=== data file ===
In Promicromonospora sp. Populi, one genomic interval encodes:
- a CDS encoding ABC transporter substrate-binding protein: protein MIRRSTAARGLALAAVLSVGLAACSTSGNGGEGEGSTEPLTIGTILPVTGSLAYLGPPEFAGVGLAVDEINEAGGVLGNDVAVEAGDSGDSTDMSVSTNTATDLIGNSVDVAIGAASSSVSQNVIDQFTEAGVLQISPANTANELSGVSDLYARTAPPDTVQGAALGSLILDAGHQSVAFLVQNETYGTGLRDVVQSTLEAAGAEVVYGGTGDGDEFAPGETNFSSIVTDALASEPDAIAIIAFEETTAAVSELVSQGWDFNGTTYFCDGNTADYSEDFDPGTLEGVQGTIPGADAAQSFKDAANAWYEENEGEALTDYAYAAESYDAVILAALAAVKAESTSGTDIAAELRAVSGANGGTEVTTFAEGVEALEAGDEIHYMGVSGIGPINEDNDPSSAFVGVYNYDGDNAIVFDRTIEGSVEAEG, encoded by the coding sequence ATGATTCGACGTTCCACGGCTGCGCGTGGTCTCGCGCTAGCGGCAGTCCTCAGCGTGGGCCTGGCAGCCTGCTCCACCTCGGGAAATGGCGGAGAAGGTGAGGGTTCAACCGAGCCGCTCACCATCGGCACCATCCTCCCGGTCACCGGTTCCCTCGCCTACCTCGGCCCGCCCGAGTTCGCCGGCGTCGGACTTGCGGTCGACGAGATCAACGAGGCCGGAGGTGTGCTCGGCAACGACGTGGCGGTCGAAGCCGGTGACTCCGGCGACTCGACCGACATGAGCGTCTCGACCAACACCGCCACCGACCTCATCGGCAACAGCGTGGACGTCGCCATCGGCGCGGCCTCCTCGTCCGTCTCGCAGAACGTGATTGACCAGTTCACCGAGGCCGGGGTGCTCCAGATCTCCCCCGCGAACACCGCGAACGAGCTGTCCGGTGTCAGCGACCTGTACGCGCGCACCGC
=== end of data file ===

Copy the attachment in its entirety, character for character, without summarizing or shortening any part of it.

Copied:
In Promicromonospora sp. Populi, one genomic interval encodes:
- a CDS encoding ABC transporter substrate-binding protein: protein MIRRSTAARGLALAAVLSVGLAACSTSGNGGEGEGSTEPLTIGTILPVTGSLAYLGPPEFAGVGLAVDEINEAGGVLGNDVAVEAGDSGDSTDMSVSTNTATDLIGNSVDVAIGAASSSVSQNVIDQFTEAGVLQISPANTANELSGVSDLYARTAPPDTVQGAALGSLILDAGHQSVAFLVQNETYGTGLRDVVQSTLEAAGAEVVYGGTGDGDEFAPGETNFSSIVTDALASEPDAIAIIAFEETTAAVSELVSQGWDFNGTTYFCDGNTADYSEDFDPGTLEGVQGTIPGADAAQSFKDAANAWYEENEGEALTDYAYAAESYDAVILAALAAVKAESTSGTDIAAELRAVSGANGGTEVTTFAEGVEALEAGDEIHYMGVSGIGPINEDNDPSSAFVGVYNYDGDNAIVFDRTIEGSVEAEG, encoded by the coding sequence ATGATTCGACGTTCCACGGCTGCGCGTGGTCTCGCGCTAGCGGCAGTCCTCAGCGTGGGCCTGGCAGCCTGCTCCACCTCGGGAAATGGCGGAGAAGGTGAGGGTTCAACCGAGCCGCTCACCATCGGCACCATCCTCCCGGTCACCGGTTCCCTCGCCTACCTCGGCCCGCCCGAGTTCGCCGGCGTCGGACTTGCGGTCGACGAGATCAACGAGGCCGGAGGTGTGCTCGGCAACGACGTGGCGGTCGAAGCCGGTGACTCCGGCGACTCGACCGACATGAGCGTCTCGACCAACACCGCCACCGACCTCATCGGCAACAGCGTGGACGTCGCCATCGGCGCGGCCTCCTCGTCCGTCTCGCAGAACGTGATTGACCAGTTCACCGAGGCCGGGGTGCTCCAGATCTCCCCCGCGAACACCGCGAACGAGCTGTCCGGTGTCAGCGACCTGTACGCGCGCACCGC